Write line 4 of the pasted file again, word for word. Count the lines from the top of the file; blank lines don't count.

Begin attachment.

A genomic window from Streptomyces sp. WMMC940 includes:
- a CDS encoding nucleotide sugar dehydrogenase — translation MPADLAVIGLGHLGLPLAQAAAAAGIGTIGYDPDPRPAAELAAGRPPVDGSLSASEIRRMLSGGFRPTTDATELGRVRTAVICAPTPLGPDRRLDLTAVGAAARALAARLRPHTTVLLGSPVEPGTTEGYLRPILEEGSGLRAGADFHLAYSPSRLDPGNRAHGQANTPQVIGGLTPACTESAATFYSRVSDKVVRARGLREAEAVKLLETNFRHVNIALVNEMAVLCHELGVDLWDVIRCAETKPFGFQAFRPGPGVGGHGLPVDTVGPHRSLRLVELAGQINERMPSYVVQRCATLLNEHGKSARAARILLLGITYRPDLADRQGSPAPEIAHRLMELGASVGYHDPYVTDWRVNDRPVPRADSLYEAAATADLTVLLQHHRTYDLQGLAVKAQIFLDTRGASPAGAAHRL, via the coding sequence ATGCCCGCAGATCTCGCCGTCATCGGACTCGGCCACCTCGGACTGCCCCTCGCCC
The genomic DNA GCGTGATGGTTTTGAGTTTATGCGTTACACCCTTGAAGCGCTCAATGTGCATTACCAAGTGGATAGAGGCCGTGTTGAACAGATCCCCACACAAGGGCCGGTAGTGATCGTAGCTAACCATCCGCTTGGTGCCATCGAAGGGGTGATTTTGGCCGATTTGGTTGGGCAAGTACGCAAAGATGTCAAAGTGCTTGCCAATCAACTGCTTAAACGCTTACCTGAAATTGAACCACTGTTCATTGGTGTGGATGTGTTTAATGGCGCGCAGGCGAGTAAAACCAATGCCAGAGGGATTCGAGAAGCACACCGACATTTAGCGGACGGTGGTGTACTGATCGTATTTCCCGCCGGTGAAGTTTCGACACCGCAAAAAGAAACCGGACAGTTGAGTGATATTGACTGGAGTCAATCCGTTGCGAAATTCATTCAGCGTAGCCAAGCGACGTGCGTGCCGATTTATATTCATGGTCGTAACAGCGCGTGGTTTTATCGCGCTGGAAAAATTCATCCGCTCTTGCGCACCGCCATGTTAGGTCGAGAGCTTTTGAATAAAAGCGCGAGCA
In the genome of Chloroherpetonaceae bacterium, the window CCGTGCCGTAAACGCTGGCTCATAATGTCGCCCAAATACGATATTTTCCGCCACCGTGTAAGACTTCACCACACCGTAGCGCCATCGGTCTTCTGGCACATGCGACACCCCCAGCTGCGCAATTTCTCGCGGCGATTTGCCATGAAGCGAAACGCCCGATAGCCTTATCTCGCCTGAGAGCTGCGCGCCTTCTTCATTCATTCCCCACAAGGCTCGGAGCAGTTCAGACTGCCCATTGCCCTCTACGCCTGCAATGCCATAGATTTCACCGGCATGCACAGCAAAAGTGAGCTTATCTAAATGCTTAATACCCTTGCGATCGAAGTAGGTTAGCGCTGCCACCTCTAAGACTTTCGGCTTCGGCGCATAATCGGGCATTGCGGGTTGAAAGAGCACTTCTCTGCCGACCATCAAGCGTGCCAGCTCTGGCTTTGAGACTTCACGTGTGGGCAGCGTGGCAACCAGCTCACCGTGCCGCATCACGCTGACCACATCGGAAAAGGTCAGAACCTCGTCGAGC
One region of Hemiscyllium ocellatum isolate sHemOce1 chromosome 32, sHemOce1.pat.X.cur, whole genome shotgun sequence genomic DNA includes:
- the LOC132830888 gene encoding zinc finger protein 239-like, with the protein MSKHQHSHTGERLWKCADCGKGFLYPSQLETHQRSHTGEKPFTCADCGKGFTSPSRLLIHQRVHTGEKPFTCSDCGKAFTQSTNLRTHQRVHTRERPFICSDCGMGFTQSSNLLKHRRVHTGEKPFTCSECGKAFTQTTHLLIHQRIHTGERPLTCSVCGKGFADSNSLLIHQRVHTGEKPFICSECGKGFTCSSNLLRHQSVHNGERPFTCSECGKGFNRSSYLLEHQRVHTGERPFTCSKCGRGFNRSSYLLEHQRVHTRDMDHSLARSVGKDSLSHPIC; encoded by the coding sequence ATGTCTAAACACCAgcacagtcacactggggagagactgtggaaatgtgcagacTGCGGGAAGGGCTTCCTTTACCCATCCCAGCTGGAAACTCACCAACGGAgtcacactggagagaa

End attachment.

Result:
In the genome of Chloroherpetonaceae bacterium, the window CCGTGCCGTAAACGCTGGCTCATAATGTCGCCCAAATACGATATTTTCCGCCACCGTGTAAGACTTCACCACACCGTAGCGCCATCGGTCTTCTGGCACATGCGACACCCCCAGCTGCGCAATTTCTCGCGGCGATTTGCCATGAAGCGAAACGCCCGATAGCCTTATCTCGCCTGAGAGCTGCGCGCCTTCTTCATTCATTCCCCACAAGGCTCGGAGCAGTTCAGACTGCCCATTGCCCTCTACGCCTGCAATGCCATAGATTTCACCGGCATGCACAGCAAAAGTGAGCTTATCTAAATGCTTAATACCCTTGCGATCGAAGTAGGTTAGCGCTGCCACCTCTAAGACTTTCGGCTTCGGCGCATAATCGGGCATTGCGGGTTGAAAGAGCACTTCTCTGCCGACCATCAAGCGTGCCAGCTCTGGCTTTGAGACTTCACGTGTGGGCAGCGTGGCAACCAGCTCACCGTGCCGCATCACGCTGACCACATCGGAAAAGGTCAGAACCTCGTCGAGC